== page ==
A lot has been written lately about the impending death of the Republican Party. I have remained skeptical of such eulogies. In fact, I think that the Republican Party could have a strong future in our national politics sooner than later, but it has to start right now.
In far too many words, I will lay out how the Republican Party can reclaim their status as a national governing power, improve the American electoral process, govern efficiently without compromising their (establishment) principles, exploit an impending divide in the Democratic Party to recruit pragmatic centrists, and win over the hearts of Millennials. The resulting country would be stronger, because each party would have empirical evidence that theirs is a viable path forward; each party would value responsible, responsive leadership; and the two parties combined would be more representative of the American electorate, whose center has been criminally underrepresented and whose politics and policies have been drifting left.
Personally, I should note that despite considering myself a moderate, many of the positions I advocate for the Republican Party embracing are not ones I would clamor for myself. I am not daydreaming about the perfect party for me, personally. But such a change would lead to the possibility that I would again be an undecided voter in many elections–a status I haven’t been able to claim for some time.
Step One: Become the Party of Electoral Legitimacy
I got the idea to write this post today when I saw an article about the Allegheny County (PA) District Attorney issuing a statement ensuring that they had no evidence of any impending wrongdoing undermining the electoral results. It struck me, that in an American democratic system, such a reminder needed to be issued. But it is needed; desperately. Because Trump has apparently given up on winning the election and has instead dedicated his time to questioning the legitimacy of the upcoming electoral outcomes. It should surprise nobody that there is a great deal of literature that indicates that the key to successful democracies is the peaceful and smooth transition of power after the votes are cast. That’s just common sense.
And so, yet again, Trump’s behavior is giving Republican officials an opportunity to disavow him. The last time a wave of un-support occurred, many on the left (including President Obama) said that Republicans get no points for distancing themselves now, this late in the process. Many were cynical about the fact that alienating Muslims, Mexicans, and all sorts of others were tolerated, but the electorally powerful block of women was enough to engender real dissent from Republican officials.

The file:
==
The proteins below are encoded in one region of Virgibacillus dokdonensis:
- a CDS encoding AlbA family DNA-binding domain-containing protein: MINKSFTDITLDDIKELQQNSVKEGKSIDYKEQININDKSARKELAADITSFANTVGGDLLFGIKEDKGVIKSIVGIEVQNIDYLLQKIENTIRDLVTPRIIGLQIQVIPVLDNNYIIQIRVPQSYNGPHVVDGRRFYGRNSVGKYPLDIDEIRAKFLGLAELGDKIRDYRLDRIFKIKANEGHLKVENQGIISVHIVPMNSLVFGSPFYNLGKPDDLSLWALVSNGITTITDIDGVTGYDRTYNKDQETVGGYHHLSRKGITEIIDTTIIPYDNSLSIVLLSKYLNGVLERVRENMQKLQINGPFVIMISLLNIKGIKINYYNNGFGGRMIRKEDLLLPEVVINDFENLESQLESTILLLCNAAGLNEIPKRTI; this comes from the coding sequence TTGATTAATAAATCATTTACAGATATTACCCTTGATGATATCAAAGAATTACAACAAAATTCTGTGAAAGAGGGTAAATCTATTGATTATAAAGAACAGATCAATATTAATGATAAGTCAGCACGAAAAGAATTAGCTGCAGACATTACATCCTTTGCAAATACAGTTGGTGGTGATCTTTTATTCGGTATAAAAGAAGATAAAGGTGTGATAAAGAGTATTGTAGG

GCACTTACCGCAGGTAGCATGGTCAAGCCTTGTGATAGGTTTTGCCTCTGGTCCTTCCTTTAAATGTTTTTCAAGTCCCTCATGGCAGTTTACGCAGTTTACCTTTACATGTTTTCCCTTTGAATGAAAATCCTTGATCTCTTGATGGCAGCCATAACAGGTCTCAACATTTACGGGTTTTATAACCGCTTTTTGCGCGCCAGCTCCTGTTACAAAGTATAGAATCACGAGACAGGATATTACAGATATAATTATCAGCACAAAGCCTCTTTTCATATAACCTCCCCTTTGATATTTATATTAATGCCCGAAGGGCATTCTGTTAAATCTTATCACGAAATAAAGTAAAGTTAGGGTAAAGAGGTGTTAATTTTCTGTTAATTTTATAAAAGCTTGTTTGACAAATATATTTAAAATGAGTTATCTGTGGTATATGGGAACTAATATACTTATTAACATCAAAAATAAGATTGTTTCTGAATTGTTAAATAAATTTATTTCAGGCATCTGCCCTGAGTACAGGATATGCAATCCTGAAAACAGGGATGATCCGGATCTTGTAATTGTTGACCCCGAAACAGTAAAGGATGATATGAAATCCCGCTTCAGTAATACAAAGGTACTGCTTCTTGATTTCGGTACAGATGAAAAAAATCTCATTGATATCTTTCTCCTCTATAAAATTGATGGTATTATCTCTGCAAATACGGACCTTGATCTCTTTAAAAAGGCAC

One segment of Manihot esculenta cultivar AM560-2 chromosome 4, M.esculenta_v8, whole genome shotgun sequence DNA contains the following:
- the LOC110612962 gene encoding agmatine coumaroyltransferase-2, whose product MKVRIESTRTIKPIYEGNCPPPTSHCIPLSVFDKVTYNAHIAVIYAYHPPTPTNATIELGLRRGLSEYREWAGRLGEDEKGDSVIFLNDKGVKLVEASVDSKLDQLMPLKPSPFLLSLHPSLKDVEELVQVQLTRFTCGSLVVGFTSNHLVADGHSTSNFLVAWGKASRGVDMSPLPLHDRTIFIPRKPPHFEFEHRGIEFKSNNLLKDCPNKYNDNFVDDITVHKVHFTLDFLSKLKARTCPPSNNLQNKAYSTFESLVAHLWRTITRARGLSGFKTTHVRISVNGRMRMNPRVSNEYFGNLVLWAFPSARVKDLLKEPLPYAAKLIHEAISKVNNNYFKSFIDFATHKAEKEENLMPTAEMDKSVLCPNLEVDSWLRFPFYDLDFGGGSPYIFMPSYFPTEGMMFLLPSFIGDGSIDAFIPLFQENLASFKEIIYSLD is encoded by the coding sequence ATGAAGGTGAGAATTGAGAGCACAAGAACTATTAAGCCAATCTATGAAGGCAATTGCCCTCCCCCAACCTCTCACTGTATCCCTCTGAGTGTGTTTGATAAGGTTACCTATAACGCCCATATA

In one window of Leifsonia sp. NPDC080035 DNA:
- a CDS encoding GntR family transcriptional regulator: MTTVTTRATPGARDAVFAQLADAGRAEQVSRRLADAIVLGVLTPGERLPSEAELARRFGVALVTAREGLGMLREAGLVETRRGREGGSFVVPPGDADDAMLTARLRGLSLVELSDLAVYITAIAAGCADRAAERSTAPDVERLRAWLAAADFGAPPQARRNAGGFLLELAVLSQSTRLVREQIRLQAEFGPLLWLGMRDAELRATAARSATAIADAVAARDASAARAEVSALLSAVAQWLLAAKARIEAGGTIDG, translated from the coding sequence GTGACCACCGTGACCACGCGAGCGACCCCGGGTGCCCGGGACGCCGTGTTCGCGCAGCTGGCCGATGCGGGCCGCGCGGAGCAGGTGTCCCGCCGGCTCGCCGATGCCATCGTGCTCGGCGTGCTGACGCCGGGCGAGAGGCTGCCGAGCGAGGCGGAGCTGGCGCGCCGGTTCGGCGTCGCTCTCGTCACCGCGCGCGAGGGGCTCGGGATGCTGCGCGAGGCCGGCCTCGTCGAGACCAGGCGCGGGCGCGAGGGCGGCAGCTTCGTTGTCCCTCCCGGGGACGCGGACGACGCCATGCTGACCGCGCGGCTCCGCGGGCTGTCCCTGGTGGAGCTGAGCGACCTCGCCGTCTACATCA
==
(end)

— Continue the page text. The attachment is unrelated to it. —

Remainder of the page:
So again, if officials were to stand up to Trump, many would question: why now? Why only when it is clear that he will lose? But there is a good answer. Trump has disparaged people; he has disparaged communities; but now, he is disparaging democracy. He is calling into question the quintessential institution of a successfully-governed society. And Republican officials at all levels need to stand up and shut this rhetoric down. They need to show the country that there are two responsible parties; that our democracy can survive Trump; and that our country and some of its most vital institutions are not endangered by their party.
Republican state parties, national leaders, and elected officials should come forward and insist that they will uphold the electoral integrity of the process. They should speak out against voter intimidation. They should promise their support and acceptance of the outcomes of the elections. This message should come as soon and as loudly and as clearly as possible. Our elections are in good hands; their results are paramount and final. The Party will accept the results.
Step Two: Disavow, Disengage, and Re-Brand
When people think about re-branding, they usually think about re-branding themselves, or from within. I, however, am talking about re-branding ardent Trump supporters. I recently read a column that pointed out that in the general election, there are ~40% of people who will vote Republican every time. That explains Trump’s level of support. But in the primary election, the Trump vote, and even the more cumulative “outsider” vote, made up a smaller share of the Republican Party and American electorate. These people who so readily put party above country, or worse yet don’t understand the risks that Trump actually poses to the nation, deserve to be outcast by those in the party who wish to govern and to make progress in American policy rather than simply tear down the institutions that have been built over time. Repudiating Trump will cause an immense backlash from many within the party base, who by and large still want their leaders to support the nominee, but it’s time to officially cast out those demons.
This doesn’t require a great deal of shifting, honestly. Once Trump has been disavowed and a dedication to responsible transition of power has been announced, parrot Paul Ryan’s oft-repeated desire to govern responsibly and fulfill a conservative vision through implementation of the Better Way agenda. Then, simply add that those who stand in the way and do not support the implementation of the agenda are the ones abandoning their country and their party. Those who resist the loudest and most boisterously, then, should be branded as outside of the Republican Party. They key is to brand them in a way that they would also welcome and adopt–I’d pick something along the lines of Radical Nationalists; they might think it a compliment or at least a fitting and acceptable moniker. Tell them that they no longer stand with the party, and let them embrace that role. And in a simple but steady stream of rhetoric, the party has thus ousted those who seek to destroy it.